Sunday, December 05, 2021

Nicolaus Stenonius

 Today is the memorial of Blessed Nicolas Steno. Niels Steensen was born into a Lutheran family in Copenhagen in 1638. (By the Julian calendar, which Denmark still used, he was born on January 1; by the Gregorian calendar we use today, he was born on January 11.) He had a hard childhood; he was a sickly boy, and thus often had to be isolated, and his father died when he was six. He went into medicine at the University of Copenhagen, and then set off on what can only be considered a lifetime journey, because he spent practically the rest of his life moving from place to place. He became an active researcher in the newly developing subfield of anatomy studying the lymphatic system; another name for the parotid duct is the Stensen duct. While broadly Cartesian himself, he did some of the early work in refuting common Cartesian ideas about the body -- e.g., he contributed to showing that the pineal gland did not have the function that Descartes attributed it and to showing that Harvey was more right than Descartes about the heart. In 1665, he made his way to Florence, where he became the physician to Grand Duke Ferdinando II de'Medici. While there, Steno, dissecting a shark, noted that the teeth were very much like certain kinds of rock formations, glossopetrae. This led him to an extensive investigation of the phenomenon in which we find one kind of rock embedded in another. He also was doing extensive anatomical research on muscles. While he was still engaged in these investigations, he saw a Corpus Christi procession. He had been thinking over his religious views in light of some of the discussions he had had while traveling; discussions with people like Bossuet had led him to conclude that the Lutheran account of the Eucharist was incorrect, and had been reading the Church Fathers, and, watching the eucharistic procession wondered if maybe Catholics were right after all. In 1667, on All Soul's Day, he was received into the Church.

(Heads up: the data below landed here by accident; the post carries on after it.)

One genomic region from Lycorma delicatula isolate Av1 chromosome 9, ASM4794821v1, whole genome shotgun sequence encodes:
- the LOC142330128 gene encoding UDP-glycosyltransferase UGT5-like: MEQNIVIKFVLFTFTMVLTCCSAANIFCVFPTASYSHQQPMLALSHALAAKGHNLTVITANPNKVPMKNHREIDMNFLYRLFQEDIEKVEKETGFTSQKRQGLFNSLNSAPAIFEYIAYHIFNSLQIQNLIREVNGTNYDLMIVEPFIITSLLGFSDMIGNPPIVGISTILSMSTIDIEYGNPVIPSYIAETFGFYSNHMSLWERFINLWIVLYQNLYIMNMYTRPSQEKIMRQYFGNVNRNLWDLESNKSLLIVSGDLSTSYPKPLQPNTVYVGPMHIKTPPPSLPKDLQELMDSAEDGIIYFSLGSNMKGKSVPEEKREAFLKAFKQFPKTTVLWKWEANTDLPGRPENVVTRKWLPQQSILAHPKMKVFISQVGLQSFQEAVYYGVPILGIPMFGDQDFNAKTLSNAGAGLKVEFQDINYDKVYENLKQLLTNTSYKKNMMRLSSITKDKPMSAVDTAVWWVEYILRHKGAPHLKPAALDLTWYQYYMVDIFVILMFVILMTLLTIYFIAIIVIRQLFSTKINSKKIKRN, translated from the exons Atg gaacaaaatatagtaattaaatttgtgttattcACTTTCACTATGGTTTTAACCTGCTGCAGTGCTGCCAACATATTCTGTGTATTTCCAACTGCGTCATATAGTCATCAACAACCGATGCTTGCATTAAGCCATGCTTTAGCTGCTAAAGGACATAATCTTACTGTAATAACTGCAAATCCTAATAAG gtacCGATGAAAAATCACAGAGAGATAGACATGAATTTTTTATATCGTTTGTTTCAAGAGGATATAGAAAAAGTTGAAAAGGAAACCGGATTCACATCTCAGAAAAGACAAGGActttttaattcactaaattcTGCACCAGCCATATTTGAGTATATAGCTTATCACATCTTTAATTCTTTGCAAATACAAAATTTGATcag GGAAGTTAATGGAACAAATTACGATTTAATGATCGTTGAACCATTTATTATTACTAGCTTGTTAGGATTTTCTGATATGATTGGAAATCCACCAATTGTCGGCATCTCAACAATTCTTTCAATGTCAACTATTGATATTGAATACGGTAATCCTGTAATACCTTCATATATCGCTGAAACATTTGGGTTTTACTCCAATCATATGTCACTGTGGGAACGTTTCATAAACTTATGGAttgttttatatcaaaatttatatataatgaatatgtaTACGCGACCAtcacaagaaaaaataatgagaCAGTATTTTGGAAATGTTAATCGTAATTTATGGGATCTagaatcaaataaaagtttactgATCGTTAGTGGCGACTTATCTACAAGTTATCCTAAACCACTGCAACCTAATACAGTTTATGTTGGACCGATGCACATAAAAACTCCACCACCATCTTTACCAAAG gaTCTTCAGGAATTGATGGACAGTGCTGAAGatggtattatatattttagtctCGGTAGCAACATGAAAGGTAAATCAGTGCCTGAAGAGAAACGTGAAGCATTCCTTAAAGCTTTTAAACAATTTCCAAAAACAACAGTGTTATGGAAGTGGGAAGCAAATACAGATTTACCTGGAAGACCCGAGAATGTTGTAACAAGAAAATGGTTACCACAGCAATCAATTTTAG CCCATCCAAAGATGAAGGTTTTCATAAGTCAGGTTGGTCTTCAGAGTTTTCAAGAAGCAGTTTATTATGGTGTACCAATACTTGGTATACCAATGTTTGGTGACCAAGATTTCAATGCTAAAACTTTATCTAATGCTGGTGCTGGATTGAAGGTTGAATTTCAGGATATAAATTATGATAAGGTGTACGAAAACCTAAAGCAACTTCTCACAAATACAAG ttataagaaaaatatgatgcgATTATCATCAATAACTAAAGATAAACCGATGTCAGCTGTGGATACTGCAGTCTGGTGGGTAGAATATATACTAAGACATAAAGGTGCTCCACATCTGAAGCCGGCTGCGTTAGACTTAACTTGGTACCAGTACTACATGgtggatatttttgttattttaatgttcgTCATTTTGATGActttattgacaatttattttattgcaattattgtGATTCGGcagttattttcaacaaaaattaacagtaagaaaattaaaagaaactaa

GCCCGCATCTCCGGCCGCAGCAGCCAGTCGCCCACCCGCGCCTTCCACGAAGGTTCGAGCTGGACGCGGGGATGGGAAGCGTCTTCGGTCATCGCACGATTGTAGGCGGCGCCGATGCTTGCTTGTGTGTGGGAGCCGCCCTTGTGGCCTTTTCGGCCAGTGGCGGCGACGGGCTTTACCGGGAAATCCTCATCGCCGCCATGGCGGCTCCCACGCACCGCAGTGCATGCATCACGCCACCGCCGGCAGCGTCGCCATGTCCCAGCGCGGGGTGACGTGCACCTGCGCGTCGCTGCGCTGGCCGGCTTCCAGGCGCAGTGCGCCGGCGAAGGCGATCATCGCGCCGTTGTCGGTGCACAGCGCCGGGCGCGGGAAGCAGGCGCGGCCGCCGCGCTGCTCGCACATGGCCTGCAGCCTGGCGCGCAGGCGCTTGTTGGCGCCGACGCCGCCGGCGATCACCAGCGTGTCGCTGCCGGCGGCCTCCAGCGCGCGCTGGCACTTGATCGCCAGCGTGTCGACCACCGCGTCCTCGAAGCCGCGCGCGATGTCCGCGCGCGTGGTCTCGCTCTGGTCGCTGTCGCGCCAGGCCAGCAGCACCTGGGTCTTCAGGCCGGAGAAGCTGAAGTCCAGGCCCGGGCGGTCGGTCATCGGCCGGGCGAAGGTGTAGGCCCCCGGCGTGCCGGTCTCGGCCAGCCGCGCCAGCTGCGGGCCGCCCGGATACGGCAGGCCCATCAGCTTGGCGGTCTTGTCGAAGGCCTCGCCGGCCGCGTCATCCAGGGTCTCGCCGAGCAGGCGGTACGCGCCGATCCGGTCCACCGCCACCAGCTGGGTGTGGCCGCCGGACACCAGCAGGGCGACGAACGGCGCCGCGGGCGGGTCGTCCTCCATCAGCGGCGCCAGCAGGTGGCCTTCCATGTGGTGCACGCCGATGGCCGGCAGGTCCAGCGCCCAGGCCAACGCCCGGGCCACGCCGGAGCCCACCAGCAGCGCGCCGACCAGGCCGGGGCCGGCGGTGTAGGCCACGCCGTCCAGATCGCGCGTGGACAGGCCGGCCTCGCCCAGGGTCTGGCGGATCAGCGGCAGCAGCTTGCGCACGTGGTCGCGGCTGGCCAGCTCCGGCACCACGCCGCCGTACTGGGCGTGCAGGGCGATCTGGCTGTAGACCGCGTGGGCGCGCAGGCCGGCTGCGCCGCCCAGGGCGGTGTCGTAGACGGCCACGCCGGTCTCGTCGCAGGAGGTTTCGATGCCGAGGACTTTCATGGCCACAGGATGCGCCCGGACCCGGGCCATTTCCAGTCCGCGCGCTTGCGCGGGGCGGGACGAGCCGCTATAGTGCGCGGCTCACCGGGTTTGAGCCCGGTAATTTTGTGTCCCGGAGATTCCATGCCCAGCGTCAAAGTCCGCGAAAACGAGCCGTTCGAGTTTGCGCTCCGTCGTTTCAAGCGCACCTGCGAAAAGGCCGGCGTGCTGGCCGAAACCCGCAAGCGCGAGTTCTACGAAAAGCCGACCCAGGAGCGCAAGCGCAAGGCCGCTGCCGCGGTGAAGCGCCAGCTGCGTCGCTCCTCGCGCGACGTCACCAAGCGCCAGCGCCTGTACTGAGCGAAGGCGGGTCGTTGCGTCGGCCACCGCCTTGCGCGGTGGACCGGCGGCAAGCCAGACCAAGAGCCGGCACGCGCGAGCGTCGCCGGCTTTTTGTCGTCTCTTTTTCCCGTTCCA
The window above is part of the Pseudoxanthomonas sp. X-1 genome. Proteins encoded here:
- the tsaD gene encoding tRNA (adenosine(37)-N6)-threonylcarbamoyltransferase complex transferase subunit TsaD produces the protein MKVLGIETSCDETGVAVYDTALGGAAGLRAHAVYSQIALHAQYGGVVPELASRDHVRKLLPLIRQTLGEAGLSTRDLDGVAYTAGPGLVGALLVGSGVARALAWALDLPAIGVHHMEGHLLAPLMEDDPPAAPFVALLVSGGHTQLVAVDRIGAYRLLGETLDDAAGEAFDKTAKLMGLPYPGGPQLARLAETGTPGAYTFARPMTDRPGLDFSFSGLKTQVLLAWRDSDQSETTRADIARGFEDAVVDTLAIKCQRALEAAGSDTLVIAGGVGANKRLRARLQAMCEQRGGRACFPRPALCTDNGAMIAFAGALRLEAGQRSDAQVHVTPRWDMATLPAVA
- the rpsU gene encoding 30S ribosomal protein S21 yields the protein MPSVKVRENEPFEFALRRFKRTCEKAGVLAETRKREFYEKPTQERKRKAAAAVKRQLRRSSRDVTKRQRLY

In 1669, he published the Dissertationis prodromus de solido intra solidum naturaliter contento. It is one of the most remarkable and important scientific works of the seventeenth century, and all the more so when one considers that it is only the introduction to a more detailed work that was planned but never completed. It grew out of his thinking about the glossopetrae and the further investigations that this had led him to undertake. The problem Steno posed to himself was a very abstract one, and is that which is given in the title: how to explain the phenomenon of a solid body enclosed by a natural process within a different solid body, which is a specific version of an even more general problem, how, from a given substance produced by natural processes, to determine the place and manner of its production. Steno, of course, quickly saw that solids enclosed within solids would have to be explained by the solids previously being liquid, and then, by considering a wide variety of different examples, proposed his three principles:

(1) "If a solid body is enclosed on all sides by another solid body, of the two bodies that one first became hard which in the mutual contact, expresses on its own surface the properties of the other surface." (We would usually state this principle in the reverse direction, using impression rather than expression.)

(2) "If a solid substance is in every way like another solid substance, not only as regards the conditions of surface, but also as regards the inner arrangement of parts and particles, it will also be like it as regards the manner and place of production, if you except those conditions of place which are found time and again in some place to furnish neither any advantage nor disadvantage to the production of body."

(3) "If a solid body has been produced according to the laws of nature, it has been produced from a fluid."